Hugs, lullabies, a gentle touch and the smile of caregivers can provide an excellent vaccine for future broken hearts, teenage anxiety and it can even help to pass an important exam several decades later. Evidence from a new branch of science called epigenetics* shows that such a long-term emotional vaccination is actually possible!

Early infant relationships are a dynamic, two-way process involving both the child and the caregiver. The attachment of infants to their caregivers, which develops from the first moments of a child’s life, has a dual function. Firstly, it ensures that the infant, while remaining close to the caregiver, receives the necessary nurturing needed to survive. Secondly, the quality of attachment and the sensory stimuli associated with this attachment set further directions for the cognitive and socio-emotional development of the infant.

The development of infants’ brains (as well as their social, emotional and cognitive development) depends on a loving relationship with their primary caregiver, usually the parent.

There is growing evidence from the areas of developmental psychology, neurobiology and animal epigenetic research that early neglect and lack of love can lead to long-term mental health problems, as well as reduced overall well-being in later life. Therefore, intensive support for children and their parents, especially disadvantaged families, during the first two years of a child’s life should be a key objective for all organizations that deal with young children. Notably, ECEC staff due to frequent and lasting contacts with families have a great role in this matter.

We learn relationships from the first moments of life

Research on animals’ relationships [1] has shown that mice under the care of loving mothers (who are attentive and groom them with carefulness) grow up to be ‘good’ mothers. This effect is so strong that it can extend over up to two generations, with mice- granddaughters that are even better mothers and more effective at dealing with stress. These long-term benefits of good parenting in mice depend on the chemical changes that are visible in their DNA!

Interactions and communication between infant and caregiver lead to the establishment of pathways that help to create memories and develop learning processes [2]. Longitudinal studies report that a child’s ability to establish and maintain healthy relationships throughout his or her life can be significantly weakened by an insecure attachment (type of relation contaminated with fear) to the primary caregiver in the first stage of development [3].

D. Teicher [4] described the following brain dysfunctions in children who suffered from neglect (an extreme form of insecure attachment) in their early years:
● reduced growth of the left hemisphere, which may lead to the associated increased risk of depression,
● increased sensitivity in the limbic system, which can lead to anxiety disorders,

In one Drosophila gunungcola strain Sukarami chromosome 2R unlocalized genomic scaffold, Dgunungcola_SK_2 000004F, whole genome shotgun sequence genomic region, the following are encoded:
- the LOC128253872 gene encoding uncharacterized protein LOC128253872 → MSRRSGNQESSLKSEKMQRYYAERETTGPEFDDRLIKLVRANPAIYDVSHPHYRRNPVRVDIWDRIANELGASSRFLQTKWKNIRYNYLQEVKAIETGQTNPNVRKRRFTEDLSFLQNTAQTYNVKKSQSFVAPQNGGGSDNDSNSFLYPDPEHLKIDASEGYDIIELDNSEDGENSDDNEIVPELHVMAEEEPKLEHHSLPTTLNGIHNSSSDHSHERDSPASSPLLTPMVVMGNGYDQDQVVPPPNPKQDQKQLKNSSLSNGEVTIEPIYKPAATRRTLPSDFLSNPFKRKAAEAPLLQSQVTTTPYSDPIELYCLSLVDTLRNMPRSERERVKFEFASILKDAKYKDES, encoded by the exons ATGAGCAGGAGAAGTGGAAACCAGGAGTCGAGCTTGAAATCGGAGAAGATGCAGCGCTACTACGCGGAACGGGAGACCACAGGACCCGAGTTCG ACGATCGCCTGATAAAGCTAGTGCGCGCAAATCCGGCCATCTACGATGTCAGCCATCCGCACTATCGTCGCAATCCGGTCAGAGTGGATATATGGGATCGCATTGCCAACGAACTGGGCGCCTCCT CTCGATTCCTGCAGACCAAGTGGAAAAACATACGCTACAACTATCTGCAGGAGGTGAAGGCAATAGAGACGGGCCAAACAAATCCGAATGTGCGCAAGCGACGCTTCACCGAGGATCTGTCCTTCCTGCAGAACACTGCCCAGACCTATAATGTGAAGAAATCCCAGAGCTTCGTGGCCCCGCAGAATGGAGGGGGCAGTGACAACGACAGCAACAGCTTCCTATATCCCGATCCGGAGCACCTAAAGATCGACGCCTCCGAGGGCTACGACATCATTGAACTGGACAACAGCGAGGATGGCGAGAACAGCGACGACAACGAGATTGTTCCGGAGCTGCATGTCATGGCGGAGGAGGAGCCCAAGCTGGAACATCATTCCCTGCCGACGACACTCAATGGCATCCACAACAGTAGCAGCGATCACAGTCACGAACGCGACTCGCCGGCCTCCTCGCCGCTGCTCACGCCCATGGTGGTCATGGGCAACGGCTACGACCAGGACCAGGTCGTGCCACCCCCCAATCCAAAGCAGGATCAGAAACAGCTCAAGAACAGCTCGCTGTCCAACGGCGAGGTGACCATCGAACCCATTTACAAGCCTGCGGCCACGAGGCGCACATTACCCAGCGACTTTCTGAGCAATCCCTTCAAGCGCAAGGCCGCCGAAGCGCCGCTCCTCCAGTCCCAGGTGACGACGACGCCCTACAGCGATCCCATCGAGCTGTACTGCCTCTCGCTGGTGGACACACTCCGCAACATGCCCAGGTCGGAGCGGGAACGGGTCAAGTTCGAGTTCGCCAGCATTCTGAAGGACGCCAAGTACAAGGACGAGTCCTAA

● reduced growth of the hippocampus, which can contribute to a decrease in learning abilities and memory capacity.

What does a baby’s brain need?

The most precious gift a child can receive from their caregivers is simply love, time and support. However, for a parent to be able to give their child attention and love, he or she must be cared for, emotionally adjusted and feel safe in life. Jack Shonkoff, Director of the Children’s Development Centre at Harvard University [5] and advisor to UNICEF, advocates the need to provide focused interventions and support for the emotional needs of parents of young children. He believes it is crucial to provide parents with information on how to build safe attachment and early emotional resilience in their children, as well as to care for the well-being of parents and their mental and physical condition.

How can ECEC staff help in this important task?

ECEC professionals can provide basic and reassuring information in daily conversations with parents as well as in simple leaflets and posters promoting a warm and gentle approach to the child, parenthood and importantly themselves. Infancy is an extremely intensive time for caregivers. It is important that during this time children and their parents are supported to promote affection. Without a good initial bond, children are less likely to become happy, independent and resilient adults. In other words ECEC professionals should remember that in order to support a baby they need to consider his/her home environment as much as it is possible.

* Epigenetics is a science that investigates changes in the expression of genes modified by external factors and being subject to inheritance.

[1] Champagne F.A., Francis D.D., Mar A., Meaney M.J., 2003. Variations in maternal care in the rat as a mediating influence for the effects of environment on development. Physiol. Behav. 79: 359–371.
[2] Shore R., 1997. Rethinking the brain. New York, NY: Families and Work Institute .
[3] Perry B.D., 2002. Childhood experience and the expression of genetic potential: what childhood neglect tells us about nature and nurture; Vol. 3. Brain and mind; pp. 79–-100.
[4] Teicher M.D., 2000. Wounds that time won’t heal: the neurobiology of child abuse. Cerebrum: The Dana Forum on brain science. 2: 50–67.
[5] Shonkoff J.P. 2010. Building a New Biodevelopmental Framework to Guide the Future of Early Childhood Policy. Child Development. 81: 357–367.

This blog post was contributed by Marta Kotarba (Maria Grzegorzewska University).

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A child’s brain needs love

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